President Trump has issued a long overdue Executive Order (EO) opening up health care markets to a new regime of choice and competition. Of course, his liberal detractors are up in arms. In their joint statement, Senate Minority Leader Chuck Schumer and House Minority leader Nancy Pelosi concluded that Trump had “apparently decided to punish the American people for his inability to improve our health care system. It is a spiteful act of vast, pointless sabotage leveled at working families and the middle class in every corner of America.” John Cassidy of the New Yorker called Trump’s latest move “a spiteful act of vandalism.”

There are difficulties, both practical and legal, in undoing the Affordable Care Act (ACA), which never should have been implemented in the first place. But for our health care system to survive, it is necessary to bleed out the enormous cross-subsidies in which one group of insureds pay premiums to supply coverage to another group. It’s an unstable situation, but one that now keeps the health care exchanges afloat. These cross-subsidies are necessarily large because the ACA’s list of essential medical services mandates coverage for expensive and ill-defined items like habilitative services.

The ACA embodies all the pathologies of centrally planned systems by refusing to use prices to signal the relative worth of various goods. Worse, it requires all providers to allocate their expenditures between medical services and administrative expenses under its 80/20 Rule (or 85/15 for large insurers). That rule forces insurers to spend only 20 percent (or 15 percent) of its revenues on administrative expenses like signing up new accounts, even though the insurers are far better at allocating their own costs. Meanwhile, the individual health care insurance market has dwindled, for young people are opting out of its stacked systems. As Trump’s executive order notes, the ACA has not accomplished its chief goal of reducing costs: Premiums have nearly doubled since 2013, even with the large federal subsidy.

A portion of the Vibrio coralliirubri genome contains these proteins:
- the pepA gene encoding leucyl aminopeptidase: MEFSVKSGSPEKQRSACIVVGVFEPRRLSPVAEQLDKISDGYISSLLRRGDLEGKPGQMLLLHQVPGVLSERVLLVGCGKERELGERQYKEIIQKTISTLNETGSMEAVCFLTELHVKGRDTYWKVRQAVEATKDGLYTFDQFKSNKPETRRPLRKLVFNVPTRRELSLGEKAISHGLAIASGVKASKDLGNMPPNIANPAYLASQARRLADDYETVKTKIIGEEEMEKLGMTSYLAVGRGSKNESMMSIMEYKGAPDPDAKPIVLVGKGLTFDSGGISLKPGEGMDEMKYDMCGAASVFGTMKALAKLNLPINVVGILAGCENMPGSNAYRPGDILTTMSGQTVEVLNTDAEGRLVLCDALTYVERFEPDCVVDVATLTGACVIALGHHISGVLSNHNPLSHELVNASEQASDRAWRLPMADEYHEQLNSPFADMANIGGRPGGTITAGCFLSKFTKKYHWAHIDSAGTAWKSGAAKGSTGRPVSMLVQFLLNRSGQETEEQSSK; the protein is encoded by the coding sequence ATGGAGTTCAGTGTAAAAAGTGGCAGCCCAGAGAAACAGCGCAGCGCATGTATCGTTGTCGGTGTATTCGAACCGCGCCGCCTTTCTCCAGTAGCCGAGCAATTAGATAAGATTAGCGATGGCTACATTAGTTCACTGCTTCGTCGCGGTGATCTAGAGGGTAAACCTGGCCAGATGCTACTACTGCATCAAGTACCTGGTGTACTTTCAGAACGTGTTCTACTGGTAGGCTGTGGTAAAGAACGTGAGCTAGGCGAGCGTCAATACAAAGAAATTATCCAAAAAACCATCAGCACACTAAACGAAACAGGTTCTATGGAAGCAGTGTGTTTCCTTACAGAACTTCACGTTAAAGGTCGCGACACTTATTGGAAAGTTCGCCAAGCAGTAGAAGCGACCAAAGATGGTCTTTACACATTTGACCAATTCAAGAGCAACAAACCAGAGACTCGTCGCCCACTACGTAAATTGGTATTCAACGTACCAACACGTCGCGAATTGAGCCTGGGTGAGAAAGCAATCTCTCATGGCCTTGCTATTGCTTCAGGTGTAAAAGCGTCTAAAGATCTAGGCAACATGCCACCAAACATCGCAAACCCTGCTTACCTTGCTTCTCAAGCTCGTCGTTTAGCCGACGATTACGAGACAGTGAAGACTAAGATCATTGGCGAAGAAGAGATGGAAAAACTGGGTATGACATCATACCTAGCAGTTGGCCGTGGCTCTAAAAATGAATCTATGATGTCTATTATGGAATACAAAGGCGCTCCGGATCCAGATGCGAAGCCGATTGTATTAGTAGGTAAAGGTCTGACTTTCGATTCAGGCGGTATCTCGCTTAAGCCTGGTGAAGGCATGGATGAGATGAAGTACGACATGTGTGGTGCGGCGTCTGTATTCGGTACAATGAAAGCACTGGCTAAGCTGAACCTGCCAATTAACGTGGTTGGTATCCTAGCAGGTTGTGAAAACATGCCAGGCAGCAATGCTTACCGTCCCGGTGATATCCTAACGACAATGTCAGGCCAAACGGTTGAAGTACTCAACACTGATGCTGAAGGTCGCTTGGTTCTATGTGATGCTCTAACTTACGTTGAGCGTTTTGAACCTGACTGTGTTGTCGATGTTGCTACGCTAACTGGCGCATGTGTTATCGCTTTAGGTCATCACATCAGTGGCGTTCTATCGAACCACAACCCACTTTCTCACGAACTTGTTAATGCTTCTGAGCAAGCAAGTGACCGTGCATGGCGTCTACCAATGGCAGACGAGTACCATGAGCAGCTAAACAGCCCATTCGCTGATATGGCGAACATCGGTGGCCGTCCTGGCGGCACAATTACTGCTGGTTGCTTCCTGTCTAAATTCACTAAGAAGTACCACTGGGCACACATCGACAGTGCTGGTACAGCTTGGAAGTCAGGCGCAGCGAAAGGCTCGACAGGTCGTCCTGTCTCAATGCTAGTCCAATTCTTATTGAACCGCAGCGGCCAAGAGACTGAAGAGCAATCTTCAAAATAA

The Trump EO tries to mobilize the competitive forces that its critics disdain in order to accomplish the three key objectives of a sound health care system: affordability, quality, and access. The EO’s first step is “to facilitate the purchase of health insurance across state lines.” That simple statement reverses the corrupt Obama political deal that maintained the barriers to interstate competition as a huge financial sop to get insurance companies to back the ACA. These miscast legal entry barriers preserve monopoly pricing, which unnecessarily drives up health care costs. Removing them should reduce the price and increase the availability of coverage.

The critics of Trump’s EO fear that removing subsidies will price some people out of the system, or force them to get reduced coverage. But it is a mistake to assume that people are worse off with more limited coverage than they are with the bloated ACA plans. It is easy to ridicule the slimmer plans as scams that, in the words of the New Yorker’s Amy Davidson Sorkin, “never seem to cover people when they are actually sick and that extort and abandon those with preëxisting conditions.”

But these pre-Obama plans were standard fare, often negotiated by skilled third party professionals on behalf of groups of insureds in industry, religious, and fraternal organizations. These policies were typically renewed, which would not have happened if they did not supply their customers with net benefits. Recall that the objective of sound insurance is to provide the greatest net benefit over cost. It is not to provide the greatest amounts of coverage, when costs exceed benefits. It is for that reason that state mandates posed a great threat to voluntary markets prior to Obamacare (Illinois lists 21 pages of mandates). They operate as an implicit tax that has rendered some private plans unsustainable, thereby swelling the ranks of the uninsured.

On this point, the economics are clear. People who buy slimmer coverage may rue the day when they suffer from some adverse condition not covered by their skinny plans. But by the same token, many more individuals save considerable expense by not purchasing bloated coverage that they won’t need. The soundness of plans has to be evaluated from the ex ante perspective. Ex post regret is a fact of life in all insurance plans, as in all contracts.